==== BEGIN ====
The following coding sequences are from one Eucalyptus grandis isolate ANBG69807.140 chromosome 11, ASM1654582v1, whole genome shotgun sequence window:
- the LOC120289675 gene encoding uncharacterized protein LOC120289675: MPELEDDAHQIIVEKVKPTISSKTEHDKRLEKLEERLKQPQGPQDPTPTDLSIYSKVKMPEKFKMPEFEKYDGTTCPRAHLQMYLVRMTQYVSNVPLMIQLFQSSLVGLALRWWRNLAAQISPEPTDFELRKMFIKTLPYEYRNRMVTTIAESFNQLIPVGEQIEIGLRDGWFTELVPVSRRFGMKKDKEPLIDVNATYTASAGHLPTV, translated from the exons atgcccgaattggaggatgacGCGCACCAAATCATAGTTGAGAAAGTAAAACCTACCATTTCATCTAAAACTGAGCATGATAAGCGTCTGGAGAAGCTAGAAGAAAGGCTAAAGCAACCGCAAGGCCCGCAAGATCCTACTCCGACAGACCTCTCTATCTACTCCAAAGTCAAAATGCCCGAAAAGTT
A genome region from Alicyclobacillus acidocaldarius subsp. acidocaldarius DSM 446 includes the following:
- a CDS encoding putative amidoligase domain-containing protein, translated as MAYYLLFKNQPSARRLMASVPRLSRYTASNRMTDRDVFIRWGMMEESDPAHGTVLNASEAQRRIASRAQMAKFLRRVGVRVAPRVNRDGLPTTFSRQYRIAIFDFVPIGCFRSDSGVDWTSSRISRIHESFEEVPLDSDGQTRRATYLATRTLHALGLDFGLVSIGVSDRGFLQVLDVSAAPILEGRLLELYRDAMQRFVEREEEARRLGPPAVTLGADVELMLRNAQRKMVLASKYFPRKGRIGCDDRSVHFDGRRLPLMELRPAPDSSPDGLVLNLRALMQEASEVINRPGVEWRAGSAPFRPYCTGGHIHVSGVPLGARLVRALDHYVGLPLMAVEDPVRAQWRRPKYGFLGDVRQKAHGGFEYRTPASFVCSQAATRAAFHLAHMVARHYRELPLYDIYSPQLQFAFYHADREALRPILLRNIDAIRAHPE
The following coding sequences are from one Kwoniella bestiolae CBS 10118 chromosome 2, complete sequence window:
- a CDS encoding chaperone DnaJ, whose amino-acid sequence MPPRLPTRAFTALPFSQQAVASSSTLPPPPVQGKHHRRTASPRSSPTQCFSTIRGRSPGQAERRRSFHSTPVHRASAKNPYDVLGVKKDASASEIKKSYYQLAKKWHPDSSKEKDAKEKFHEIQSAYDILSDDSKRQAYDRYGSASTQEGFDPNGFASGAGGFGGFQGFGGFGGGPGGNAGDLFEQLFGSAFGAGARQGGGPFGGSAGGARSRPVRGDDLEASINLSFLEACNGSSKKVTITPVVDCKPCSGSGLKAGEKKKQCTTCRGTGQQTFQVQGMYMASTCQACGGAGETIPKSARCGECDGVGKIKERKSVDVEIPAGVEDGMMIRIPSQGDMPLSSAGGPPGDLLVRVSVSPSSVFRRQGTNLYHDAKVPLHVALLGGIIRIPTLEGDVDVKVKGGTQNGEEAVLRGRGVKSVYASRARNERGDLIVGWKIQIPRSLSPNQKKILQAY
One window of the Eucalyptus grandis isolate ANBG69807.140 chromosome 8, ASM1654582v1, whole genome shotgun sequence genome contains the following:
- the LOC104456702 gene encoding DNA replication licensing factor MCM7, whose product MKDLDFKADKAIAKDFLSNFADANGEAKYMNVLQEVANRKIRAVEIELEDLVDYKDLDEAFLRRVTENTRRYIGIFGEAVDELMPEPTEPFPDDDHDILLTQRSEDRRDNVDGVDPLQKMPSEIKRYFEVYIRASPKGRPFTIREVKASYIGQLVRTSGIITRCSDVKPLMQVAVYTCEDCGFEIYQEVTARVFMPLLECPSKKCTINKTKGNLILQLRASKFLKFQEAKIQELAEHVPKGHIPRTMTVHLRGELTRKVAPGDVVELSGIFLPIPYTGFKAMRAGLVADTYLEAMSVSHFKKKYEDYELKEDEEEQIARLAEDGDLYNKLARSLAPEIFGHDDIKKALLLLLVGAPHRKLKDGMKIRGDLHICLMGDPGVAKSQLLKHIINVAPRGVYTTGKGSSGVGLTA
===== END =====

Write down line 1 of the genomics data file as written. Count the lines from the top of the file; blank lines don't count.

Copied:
The following coding sequences are from one Eucalyptus grandis isolate ANBG69807.140 chromosome 11, ASM1654582v1, whole genome shotgun sequence window: